There are challenges, but the straight answer to the hon. Lady’s question is that someone can bypass the regulations if they buy on the internet, and trading standards officers have the power to deal with that when they come across such vehicles. Part of the problem is that vehicles are not always bought from reputable dealers. They are often bought on the internet, or second hand, or by some other means where the control mechanism is not in place.
Alison Seabeck: There is a case for information to be passed on by GPs—who may recommend a vehicle to a patient—pensioners’ groups and Age Concern to ensure that proper advice is going out to those who are considering buying mobility scooters. It is about information getting to people before they take the step of going to the internet or somewhere else to buy such a vehicle.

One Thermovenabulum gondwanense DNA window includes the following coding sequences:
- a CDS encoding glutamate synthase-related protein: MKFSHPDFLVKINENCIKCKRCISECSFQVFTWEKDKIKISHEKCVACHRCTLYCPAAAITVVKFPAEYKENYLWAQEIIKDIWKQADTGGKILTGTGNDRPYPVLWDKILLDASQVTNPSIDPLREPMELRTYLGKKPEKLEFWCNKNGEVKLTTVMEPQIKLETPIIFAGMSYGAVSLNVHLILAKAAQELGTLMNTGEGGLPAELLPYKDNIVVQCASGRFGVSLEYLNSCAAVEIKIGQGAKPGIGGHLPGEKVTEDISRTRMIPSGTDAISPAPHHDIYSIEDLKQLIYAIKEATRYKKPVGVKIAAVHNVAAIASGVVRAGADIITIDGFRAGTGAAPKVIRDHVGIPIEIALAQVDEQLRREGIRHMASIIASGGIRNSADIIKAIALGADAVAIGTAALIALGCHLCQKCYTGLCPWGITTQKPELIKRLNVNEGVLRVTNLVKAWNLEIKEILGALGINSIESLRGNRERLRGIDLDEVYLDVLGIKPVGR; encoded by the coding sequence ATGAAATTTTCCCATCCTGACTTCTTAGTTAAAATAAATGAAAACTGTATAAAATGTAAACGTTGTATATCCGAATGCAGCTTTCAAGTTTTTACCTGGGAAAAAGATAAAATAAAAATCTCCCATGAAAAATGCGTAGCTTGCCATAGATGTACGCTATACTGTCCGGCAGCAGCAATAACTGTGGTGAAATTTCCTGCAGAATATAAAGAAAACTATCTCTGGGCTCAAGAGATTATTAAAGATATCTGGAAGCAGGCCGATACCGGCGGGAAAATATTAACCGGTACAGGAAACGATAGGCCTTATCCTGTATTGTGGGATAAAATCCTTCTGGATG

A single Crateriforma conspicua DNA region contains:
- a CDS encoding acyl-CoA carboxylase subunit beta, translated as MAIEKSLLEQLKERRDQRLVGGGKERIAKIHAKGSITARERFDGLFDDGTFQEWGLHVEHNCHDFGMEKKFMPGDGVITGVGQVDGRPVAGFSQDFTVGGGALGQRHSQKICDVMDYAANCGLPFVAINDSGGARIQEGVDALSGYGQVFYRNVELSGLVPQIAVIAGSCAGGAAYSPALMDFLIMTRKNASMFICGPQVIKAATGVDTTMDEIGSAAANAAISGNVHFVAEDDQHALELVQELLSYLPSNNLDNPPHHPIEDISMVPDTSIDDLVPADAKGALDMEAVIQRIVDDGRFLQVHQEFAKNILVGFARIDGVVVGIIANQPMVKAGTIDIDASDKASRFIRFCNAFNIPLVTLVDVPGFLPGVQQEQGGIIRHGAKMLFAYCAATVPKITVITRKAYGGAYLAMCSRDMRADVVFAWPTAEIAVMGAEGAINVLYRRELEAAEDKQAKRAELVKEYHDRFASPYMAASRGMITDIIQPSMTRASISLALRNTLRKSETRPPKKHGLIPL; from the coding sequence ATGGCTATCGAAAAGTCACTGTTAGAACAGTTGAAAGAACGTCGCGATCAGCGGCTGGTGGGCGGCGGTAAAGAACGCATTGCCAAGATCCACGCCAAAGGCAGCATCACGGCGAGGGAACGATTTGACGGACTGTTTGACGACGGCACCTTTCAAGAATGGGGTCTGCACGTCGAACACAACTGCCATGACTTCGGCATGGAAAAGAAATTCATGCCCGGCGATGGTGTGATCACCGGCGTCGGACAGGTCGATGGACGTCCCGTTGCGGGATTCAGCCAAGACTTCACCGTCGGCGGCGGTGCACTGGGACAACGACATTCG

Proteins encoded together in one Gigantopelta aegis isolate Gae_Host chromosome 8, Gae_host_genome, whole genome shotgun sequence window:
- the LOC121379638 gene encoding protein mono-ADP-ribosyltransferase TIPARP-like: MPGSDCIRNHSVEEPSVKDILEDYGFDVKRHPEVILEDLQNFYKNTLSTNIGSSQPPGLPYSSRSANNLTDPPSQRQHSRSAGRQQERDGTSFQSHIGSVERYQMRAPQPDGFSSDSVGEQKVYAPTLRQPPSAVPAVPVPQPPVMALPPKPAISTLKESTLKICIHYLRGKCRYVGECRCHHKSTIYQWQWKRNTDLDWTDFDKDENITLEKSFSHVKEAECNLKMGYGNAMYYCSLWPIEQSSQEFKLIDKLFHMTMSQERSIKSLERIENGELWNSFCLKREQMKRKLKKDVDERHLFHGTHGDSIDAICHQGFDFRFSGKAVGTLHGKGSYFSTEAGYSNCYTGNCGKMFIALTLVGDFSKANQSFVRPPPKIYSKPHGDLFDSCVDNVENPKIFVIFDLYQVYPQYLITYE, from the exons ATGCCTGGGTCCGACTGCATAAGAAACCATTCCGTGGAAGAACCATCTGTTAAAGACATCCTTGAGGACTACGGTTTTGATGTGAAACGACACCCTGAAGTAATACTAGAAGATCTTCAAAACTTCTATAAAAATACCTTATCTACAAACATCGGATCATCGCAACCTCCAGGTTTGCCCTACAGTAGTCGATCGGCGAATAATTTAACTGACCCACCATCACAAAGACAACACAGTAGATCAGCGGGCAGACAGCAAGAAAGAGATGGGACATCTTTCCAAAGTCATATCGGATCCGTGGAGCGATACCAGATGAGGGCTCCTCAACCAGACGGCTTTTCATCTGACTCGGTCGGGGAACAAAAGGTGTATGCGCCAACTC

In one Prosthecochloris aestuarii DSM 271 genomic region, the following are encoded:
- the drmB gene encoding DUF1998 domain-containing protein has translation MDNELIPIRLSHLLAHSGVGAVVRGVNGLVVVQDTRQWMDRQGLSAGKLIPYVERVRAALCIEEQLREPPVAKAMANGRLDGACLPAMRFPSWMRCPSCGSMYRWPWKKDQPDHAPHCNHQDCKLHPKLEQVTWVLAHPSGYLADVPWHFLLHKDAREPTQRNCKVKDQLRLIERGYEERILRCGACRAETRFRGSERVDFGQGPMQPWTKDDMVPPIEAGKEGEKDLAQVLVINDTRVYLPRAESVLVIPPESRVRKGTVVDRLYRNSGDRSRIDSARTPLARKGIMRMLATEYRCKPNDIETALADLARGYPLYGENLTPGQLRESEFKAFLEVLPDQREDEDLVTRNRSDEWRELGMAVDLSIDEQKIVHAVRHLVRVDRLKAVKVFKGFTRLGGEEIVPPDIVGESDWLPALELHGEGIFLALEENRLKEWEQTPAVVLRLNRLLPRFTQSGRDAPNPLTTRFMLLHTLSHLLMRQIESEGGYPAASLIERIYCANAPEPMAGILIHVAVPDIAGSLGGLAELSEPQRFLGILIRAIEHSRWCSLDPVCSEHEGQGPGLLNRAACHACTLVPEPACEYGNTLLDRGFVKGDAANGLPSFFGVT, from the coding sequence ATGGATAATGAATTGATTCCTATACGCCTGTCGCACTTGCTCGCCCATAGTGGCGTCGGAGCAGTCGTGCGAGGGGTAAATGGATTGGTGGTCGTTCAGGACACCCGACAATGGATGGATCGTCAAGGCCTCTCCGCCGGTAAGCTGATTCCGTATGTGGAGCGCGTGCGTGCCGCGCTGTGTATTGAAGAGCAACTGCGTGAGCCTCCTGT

Norman Baker: I agree that information is important, and I will come on to what we are doing, but it may not be a complete panacea.
One of the main concerns about the carriage of scooters on public transport is whether or not they can be safely secured. The design of the scooter may mean that it does not have appropriate anchorage points, so there is a danger that it may tip up and cause injury. There are international standards to which manufacturers can refer to determine how to secure wheelchairs and their occupants when travelling in a vehicle, but there are no such standards for mobility scooters. That is one of the issues that I want operators and manufacturers to consider when it comes to improving the design of scooters for carriage on public transport.